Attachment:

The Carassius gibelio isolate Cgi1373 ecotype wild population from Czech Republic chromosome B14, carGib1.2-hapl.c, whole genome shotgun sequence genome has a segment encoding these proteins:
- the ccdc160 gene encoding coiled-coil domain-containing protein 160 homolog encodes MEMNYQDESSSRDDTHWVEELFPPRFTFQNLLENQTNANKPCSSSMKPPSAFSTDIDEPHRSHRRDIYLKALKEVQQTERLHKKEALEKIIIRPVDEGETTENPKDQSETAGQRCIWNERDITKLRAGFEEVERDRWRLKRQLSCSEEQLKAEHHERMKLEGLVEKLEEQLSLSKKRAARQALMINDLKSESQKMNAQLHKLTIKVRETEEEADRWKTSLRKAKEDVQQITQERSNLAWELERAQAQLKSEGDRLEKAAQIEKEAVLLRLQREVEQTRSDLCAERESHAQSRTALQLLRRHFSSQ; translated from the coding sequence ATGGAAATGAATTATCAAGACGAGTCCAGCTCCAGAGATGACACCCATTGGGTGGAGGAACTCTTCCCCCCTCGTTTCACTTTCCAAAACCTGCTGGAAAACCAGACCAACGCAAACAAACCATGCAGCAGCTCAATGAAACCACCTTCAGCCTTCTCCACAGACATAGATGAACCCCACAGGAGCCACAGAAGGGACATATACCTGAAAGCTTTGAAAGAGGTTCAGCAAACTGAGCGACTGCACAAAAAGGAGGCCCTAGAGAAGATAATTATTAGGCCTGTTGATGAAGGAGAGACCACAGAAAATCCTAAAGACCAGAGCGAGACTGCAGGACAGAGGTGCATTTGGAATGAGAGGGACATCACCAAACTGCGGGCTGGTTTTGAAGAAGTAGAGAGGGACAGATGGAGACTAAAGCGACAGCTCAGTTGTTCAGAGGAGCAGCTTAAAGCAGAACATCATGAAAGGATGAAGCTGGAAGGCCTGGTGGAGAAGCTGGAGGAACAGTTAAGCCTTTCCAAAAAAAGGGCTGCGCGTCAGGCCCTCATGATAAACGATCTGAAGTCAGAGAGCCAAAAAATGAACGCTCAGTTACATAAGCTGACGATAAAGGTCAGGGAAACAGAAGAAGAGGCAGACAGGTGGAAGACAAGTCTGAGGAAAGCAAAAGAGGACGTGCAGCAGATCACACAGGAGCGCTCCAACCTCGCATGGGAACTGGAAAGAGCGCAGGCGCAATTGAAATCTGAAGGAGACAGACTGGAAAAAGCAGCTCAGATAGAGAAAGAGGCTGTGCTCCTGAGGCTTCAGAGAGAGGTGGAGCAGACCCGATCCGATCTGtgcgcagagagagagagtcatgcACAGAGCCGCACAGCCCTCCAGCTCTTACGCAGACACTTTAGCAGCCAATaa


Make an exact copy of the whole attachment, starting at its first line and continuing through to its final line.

The Carassius gibelio isolate Cgi1373 ecotype wild population from Czech Republic chromosome B14, carGib1.2-hapl.c, whole genome shotgun sequence genome has a segment encoding these proteins:
- the ccdc160 gene encoding coiled-coil domain-containing protein 160 homolog encodes MEMNYQDESSSRDDTHWVEELFPPRFTFQNLLENQTNANKPCSSSMKPPSAFSTDIDEPHRSHRRDIYLKALKEVQQTERLHKKEALEKIIIRPVDEGETTENPKDQSETAGQRCIWNERDITKLRAGFEEVERDRWRLKRQLSCSEEQLKAEHHERMKLEGLVEKLEEQLSLSKKRAARQALMINDLKSESQKMNAQLHKLTIKVRETEEEADRWKTSLRKAKEDVQQITQERSNLAWELERAQAQLKSEGDRLEKAAQIEKEAVLLRLQREVEQTRSDLCAERESHAQSRTALQLLRRHFSSQ; translated from the coding sequence ATGGAAATGAATTATCAAGACGAGTCCAGCTCCAGAGATGACACCCATTGGGTGGAGGAACTCTTCCCCCCTCGTTTCACTTTCCAAAACCTGCTGGAAAACCAGACCAACGCAAACAAACCATGCAGCAGCTCAATGAAACCACCTTCAGCCTTCTCCACAGACATAGATGAACCCCACAGGAGCCACAGAAGGGACATATACCTGAAAGCTTTGAAAGAGGTTCAGCAAACTGAGCGACTGCACAAAAAGGAGGCCCTAGAGAAGATAATTATTAGGCCTGTTGATGAAGGAGAGACCACAGAAAATCCTAAAGACCAGAGCGAGACTGCAGGACAGAGGTGCATTTGGAATGAGAGGGACATCACCAAACTGCGGGCTGGTTTTGAAGAAGTAGAGAGGGACAGATGGAGACTAAAGCGACAGCTCAGTTGTTCAGAGGAGCAGCTTAAAGCAGAACATCATGAAAGGATGAAGCTGGAAGGCCTGGTGGAGAAGCTGGAGGAACAGTTAAGCCTTTCCAAAAAAAGGGCTGCGCGTCAGGCCCTCATGATAAACGATCTGAAGTCAGAGAGCCAAAAAATGAACGCTCAGTTACATAAGCTGACGATAAAGGTCAGGGAAACAGAAGAAGAGGCAGACAGGTGGAAGACAAGTCTGAGGAAAGCAAAAGAGGACGTGCAGCAGATCACACAGGAGCGCTCCAACCTCGCATGGGAACTGGAAAGAGCGCAGGCGCAATTGAAATCTGAAGGAGACAGACTGGAAAAAGCAGCTCAGATAGAGAAAGAGGCTGTGCTCCTGAGGCTTCAGAGAGAGGTGGAGCAGACCCGATCCGATCTGtgcgcagagagagagagtcatgcACAGAGCCGCACAGCCCTCCAGCTCTTACGCAGACACTTTAGCAGCCAATaa